When I was in my thirties I was consolidating, feeling grown-up, yet strangely feeling just the same as I had always felt inside the very centre, the core, the essence of me. I had entered the world of the grown-ups. Yet I was just the same as I had always been. I was waiting to feel really grown-up.
When I was in my forties I made progress in my career, experienced more countries, grew my circle of involvement in activities, felt that I was in the most influential phase…..yet I was still the same me.
When I was in my fifties, I was seriously ill, faced cancer, redundancy, recovery, relief, awareness of the importance of family, wonderful husband, friendships, survival. Even though I was buffeted about by circumstance, I still felt the presence of young girl that I had been, unchanged in so many ways.
Now I am in my sixties, that girl is still here within me, I catch an expression sometimes in the mirror that reminds me of who she was. In the same mirror that shocks me with how she has become…….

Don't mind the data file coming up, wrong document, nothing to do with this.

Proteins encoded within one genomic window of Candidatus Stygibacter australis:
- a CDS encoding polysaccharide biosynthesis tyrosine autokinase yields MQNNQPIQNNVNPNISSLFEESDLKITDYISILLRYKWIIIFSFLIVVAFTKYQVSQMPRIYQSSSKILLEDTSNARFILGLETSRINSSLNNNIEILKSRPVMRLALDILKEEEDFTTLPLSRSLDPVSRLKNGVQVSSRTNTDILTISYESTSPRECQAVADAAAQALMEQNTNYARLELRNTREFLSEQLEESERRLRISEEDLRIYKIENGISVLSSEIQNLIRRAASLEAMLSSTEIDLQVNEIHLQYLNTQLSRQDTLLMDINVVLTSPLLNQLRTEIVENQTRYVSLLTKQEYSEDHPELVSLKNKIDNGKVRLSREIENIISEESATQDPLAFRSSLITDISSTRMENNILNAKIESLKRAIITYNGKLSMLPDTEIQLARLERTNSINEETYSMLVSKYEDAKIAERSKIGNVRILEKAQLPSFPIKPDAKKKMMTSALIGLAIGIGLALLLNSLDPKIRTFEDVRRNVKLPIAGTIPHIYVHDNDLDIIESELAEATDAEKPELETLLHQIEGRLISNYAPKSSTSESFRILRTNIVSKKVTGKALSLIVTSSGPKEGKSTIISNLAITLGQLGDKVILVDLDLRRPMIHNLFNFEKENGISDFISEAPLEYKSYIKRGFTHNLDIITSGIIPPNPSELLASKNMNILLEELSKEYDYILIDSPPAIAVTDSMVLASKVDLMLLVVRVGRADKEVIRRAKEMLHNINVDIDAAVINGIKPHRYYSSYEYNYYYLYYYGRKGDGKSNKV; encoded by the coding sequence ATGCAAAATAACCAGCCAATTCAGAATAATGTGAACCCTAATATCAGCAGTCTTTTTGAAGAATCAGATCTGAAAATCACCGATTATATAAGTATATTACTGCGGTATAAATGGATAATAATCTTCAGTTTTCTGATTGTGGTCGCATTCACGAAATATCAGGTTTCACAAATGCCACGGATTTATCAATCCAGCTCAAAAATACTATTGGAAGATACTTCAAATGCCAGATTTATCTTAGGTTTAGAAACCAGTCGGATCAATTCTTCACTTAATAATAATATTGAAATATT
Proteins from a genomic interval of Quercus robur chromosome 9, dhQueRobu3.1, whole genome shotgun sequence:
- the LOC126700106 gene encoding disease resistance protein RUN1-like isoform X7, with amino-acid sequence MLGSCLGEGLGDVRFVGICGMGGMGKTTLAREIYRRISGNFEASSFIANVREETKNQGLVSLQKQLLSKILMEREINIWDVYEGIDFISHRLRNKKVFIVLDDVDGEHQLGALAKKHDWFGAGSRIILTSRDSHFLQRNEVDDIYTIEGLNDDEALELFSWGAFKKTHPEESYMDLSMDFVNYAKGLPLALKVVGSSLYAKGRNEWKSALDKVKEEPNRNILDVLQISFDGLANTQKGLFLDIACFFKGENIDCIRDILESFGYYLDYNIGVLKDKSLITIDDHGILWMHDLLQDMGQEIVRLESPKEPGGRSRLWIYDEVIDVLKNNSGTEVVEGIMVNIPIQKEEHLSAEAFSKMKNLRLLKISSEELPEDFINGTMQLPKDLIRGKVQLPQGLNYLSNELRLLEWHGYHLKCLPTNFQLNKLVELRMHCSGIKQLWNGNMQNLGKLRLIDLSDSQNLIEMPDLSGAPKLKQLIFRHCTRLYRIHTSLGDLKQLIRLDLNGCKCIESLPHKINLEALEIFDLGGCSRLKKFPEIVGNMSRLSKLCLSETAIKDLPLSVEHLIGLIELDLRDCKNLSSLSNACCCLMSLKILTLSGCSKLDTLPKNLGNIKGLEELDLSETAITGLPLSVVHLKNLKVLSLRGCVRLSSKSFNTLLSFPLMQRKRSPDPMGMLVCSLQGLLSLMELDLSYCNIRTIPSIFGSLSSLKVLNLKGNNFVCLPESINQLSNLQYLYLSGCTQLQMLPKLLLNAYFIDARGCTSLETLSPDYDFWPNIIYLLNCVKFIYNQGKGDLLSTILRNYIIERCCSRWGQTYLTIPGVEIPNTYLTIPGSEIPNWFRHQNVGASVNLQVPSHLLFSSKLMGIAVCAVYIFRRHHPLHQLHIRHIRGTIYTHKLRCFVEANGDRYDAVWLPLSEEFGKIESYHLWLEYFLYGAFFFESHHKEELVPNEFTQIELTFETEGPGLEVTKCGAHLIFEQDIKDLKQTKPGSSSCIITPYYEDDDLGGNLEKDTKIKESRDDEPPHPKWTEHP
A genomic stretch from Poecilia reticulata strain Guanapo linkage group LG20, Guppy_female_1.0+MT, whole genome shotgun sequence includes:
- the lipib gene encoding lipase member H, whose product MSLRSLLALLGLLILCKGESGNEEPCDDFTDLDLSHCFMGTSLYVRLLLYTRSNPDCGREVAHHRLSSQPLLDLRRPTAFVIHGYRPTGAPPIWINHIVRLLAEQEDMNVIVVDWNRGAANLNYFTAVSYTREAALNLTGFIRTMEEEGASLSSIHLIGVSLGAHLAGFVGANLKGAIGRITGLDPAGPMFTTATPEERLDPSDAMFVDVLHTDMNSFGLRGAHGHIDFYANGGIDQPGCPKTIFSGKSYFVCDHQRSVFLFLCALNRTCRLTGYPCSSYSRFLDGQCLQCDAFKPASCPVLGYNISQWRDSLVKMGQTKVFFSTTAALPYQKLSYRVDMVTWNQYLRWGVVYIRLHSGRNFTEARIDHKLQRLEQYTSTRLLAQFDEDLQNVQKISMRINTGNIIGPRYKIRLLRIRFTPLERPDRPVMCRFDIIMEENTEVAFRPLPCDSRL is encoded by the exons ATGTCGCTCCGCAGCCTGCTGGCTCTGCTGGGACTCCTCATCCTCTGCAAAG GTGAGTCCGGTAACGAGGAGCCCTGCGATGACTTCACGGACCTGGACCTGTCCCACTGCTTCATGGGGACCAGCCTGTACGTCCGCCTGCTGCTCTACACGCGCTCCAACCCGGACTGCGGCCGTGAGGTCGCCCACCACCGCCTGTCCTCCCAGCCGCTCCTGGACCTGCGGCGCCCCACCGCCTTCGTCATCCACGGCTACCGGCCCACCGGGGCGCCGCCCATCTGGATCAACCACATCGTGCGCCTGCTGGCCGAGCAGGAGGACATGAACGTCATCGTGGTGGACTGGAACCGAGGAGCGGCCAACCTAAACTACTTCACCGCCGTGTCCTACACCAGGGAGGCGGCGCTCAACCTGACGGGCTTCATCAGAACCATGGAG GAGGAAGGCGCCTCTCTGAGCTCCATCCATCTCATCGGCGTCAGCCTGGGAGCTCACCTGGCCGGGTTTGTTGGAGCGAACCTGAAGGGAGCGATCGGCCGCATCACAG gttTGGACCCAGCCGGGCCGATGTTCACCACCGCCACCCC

The constants are the real surprise. The ageing process is the ephemera of the progress of years. The constants are spinning shards, spiralling shifts, fractured, captured moments that share the girls delight in nature, landscapes, music, clever words, poetry. Everything changes yet nothing really does. That’s the surprise.

Feeling drained DPchallenge

imageAwoke early this morning, alone. Dagger piercing my temple (metaphorical, of course).
Dragged myself to the shop, elderly neighbour needs his daily paper.
Messaged my friend….’Can’t go to class’.
Messaged my Mum, ‘May not make it tomorrow’.
Messaged my husband ‘Don’t ring me just yet’
Hate the unreliability bestowed by migraines.